- Resource company investment is near cyclical highs and set to decline. Other end markets do not appear poised to replace this tailwind;
- CAT has been adding capacity and building inventory into what we believe will be a peak in demand; and
- Our cyclically adjusted valuation for CAT implies a stock price range of $50 – 70.
Before I let you head into this weekend, the other point related to extending QE to flag is that if equity markets continue to inflate, it will likely be positive for President Obama’s re-election chances. To wit, our Hedgeye Election Indicator has his chances of re-election at an all-time high at 61.9% and this corresponds closely with InTrade at 64.5% odds.
Incidentally, if you are confused by the global economy, you are in good company. In his most recent letter to investors, legendary investor Howard Mark writes that the “world seems more uncertain than any other time in my life.”
Our immediate-term support and resistance risk ranges for Gold, Oil (Brent), US Dollar, EUR/USD, UST 10yr Yield, and the SP500 are now $1, $114.49-118.01, $79.04-80.67, $1.27-1.30, 1.70-1.80%, and 1, respectively.
Keep your head up and stick on the ice,
Daryl G. Jones
Director of Research
The Macau Metro Monitor, September 14, 2012
HOTEL PRICE WAR MIGHT OCCUR AT LOW SEASON THIS MONTH Macau Daily Times
Chan Chi Kit, President of the Macau Hoteliers & Innkeepers Association, said the traditional low season of September this year coincides with the launch of over 1,800 rooms and suites by Sheraton in Sands Cotai Central with promotional prices very close to those of the 3 or 4 star hotels. According to some operators, this could trigger a price war between hotels as visitor numbers fall and no major new attractions are launched during this low ebb to draw extra tourists. Chan pointed out that in the first ten days of September, some hotels recorded occupancy rates as low as 50 –70%, and individual establishments even saw record 20 – 50% lows. While a price war is possible in September, the hotel industry leader hoped the Golden Week holiday starting October 1 would bring some relief to the hospitality industry by bringing more mainland visitors, as it always has done in past years.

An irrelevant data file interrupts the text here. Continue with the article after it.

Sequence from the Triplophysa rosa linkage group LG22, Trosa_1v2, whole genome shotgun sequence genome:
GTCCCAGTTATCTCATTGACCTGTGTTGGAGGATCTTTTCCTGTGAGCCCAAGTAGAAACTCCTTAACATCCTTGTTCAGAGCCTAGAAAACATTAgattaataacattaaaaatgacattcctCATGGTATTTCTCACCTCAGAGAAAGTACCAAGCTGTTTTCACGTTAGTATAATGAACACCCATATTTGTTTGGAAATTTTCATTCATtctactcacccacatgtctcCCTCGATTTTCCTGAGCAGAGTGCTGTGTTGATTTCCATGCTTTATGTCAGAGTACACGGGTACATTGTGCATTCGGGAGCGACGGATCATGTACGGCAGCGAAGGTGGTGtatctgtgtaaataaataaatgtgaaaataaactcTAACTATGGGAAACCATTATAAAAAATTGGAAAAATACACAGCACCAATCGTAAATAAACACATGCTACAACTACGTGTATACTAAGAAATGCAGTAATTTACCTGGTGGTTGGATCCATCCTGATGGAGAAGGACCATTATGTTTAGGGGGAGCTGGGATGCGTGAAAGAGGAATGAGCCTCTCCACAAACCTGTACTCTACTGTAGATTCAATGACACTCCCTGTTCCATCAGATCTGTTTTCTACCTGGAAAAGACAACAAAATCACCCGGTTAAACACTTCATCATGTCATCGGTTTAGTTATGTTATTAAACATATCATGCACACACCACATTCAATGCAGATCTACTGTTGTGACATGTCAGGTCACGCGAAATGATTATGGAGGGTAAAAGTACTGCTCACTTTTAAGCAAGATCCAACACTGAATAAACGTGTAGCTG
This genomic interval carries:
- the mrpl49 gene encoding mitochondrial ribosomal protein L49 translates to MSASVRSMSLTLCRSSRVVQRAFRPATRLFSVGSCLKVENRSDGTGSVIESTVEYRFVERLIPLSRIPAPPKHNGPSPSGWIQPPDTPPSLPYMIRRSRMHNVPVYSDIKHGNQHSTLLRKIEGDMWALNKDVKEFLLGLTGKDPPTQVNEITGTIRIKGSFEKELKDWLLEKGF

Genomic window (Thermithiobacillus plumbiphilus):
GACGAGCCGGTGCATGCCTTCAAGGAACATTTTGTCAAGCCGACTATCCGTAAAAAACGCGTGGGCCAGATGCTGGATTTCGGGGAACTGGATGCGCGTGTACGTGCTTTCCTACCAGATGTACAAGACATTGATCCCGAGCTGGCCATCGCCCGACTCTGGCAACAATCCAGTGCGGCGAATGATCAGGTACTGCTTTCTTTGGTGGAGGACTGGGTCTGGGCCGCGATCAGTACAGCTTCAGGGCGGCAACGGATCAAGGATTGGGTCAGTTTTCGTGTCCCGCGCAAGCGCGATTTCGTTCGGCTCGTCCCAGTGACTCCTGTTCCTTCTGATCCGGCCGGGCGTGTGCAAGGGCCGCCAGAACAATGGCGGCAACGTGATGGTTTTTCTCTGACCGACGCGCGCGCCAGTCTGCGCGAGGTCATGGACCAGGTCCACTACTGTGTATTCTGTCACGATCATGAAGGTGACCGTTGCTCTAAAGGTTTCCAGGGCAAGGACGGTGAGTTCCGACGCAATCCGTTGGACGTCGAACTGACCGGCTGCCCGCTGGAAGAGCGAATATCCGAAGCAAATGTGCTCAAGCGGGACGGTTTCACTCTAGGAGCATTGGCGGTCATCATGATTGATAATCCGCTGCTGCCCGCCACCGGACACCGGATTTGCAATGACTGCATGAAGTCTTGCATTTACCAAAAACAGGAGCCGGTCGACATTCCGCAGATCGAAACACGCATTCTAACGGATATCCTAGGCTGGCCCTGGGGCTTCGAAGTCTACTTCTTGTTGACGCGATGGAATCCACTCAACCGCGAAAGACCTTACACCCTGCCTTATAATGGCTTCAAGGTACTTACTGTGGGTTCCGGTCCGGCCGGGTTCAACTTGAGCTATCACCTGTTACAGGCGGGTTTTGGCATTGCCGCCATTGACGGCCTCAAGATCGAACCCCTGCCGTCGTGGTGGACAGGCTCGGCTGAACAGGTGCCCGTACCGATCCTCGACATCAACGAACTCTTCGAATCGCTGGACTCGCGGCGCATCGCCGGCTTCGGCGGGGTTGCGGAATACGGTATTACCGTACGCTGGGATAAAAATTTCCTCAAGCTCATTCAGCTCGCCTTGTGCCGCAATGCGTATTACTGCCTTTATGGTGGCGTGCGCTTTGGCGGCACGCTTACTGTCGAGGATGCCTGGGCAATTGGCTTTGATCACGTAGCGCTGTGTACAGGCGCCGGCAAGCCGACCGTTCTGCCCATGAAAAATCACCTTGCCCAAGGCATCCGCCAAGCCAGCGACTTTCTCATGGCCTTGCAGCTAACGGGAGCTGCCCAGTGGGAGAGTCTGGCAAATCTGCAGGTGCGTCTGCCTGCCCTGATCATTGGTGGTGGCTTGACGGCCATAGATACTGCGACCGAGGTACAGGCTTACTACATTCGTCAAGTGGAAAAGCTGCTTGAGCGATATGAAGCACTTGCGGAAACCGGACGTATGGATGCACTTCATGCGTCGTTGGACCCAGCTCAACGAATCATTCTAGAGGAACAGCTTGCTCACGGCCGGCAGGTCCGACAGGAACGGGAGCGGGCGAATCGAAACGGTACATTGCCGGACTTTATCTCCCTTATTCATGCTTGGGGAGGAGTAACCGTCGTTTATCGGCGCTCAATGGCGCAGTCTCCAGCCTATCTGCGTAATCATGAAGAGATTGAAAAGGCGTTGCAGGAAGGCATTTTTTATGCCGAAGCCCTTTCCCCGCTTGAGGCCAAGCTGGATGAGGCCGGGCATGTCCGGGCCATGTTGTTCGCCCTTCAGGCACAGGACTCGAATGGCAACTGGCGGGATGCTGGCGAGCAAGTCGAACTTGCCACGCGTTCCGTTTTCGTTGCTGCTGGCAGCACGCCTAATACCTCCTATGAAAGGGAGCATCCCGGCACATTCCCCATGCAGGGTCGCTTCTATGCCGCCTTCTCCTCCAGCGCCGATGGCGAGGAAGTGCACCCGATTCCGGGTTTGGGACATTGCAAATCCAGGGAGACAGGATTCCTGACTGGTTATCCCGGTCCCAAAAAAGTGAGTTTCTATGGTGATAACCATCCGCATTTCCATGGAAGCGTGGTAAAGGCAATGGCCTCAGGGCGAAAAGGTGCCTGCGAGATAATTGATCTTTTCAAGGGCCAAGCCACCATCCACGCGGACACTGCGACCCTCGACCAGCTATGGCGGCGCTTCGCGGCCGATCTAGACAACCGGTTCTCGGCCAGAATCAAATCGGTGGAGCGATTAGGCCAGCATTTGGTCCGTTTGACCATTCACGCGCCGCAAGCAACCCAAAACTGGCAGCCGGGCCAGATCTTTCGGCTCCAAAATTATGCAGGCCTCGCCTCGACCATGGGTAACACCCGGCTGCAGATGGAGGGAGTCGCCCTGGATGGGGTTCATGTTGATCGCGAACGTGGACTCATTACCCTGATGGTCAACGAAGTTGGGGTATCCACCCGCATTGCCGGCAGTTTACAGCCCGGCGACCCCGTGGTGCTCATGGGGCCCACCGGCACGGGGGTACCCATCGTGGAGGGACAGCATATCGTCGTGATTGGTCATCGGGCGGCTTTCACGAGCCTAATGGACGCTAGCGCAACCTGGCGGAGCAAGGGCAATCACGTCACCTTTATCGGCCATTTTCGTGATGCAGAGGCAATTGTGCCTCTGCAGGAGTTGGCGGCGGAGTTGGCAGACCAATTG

PACKAGE TOURS AND HOTEL OCCUPANCY RATE FOR JULY 2012 DSEC
Visitor arrivals in package tours increased by 19.5% YoY to 825,464 in July 2012. Visitors from Mainland China (606,120) went up by 20.4%, with 256,537 coming from Guangdong Province; besides, those from Taiwan (75,261); Hong Kong (35,395) and Japan (24,717) increased by 54.2%, 14.4% and 66.1% respectively. On the contrary, visitors from the Republic of Korea (25,491) decreased by 17.9%. In the first seven months of 2012, visitors in package tours totaled 4,908,359, up by 24.8% YoY to account for 30.6% of the total visitor arrivals. The average length of stay decreased by 0.18 night to 1.2 nights.
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TODAY’S S&P 500 SET-UP – September 14, 2012
As we look at today’s set up for the S&P 500, the range is 36 points or -2.26% downside to 1427 and 0.21% upside to 1463.
SECTOR AND GLOBAL PERFORMANCE
- ADVANCE/DECLINE LINE: on 09/13 NYSE 1701
- Increase versus the prior day’s trading of 778
- VOLUME: on 09/13 NYSE 802.31
- Increase versus prior day’s trading of 20.86%
- VIX: as of 09/13 was at 14.05
- Decrease versus most recent day’s trading of -11.08%
- Year-to-date decrease of -39.96%
- SPX PUT/CALL RATIO: as of 09/13 closed at 1.11
- Down from the day prior at 1.12
CREDIT/ECONOMIC MARKET LOOK:
Qe USA – never, in US economic history, has a > $4 national avg at the pump NOT slowed US economic growth; never is a long time; see our Qe note from yesterday showing you the 3 most powerful ramps in gas prices and what the US economy immediately did next (mid-2008, mid-2011, and Q1 of 2012). Its only not obvious to the willfully blind.
- TED SPREAD: as of this morning 29.21
- 3-MONTH T-BILL YIELD: as of this morning 0.09%
- 10-Year: as of this morning 1.81%
- Increase from prior day’s trading of 1.72%
- YIELD CURVE: as of this morning 1.58
- Up from prior day’s trading at 1.49
MACRO DATA POINTS (Bloomberg Estimates)
- 8:30am: Consumer Price Index M/m, Aug., est. 0.6% (prior 0.0%)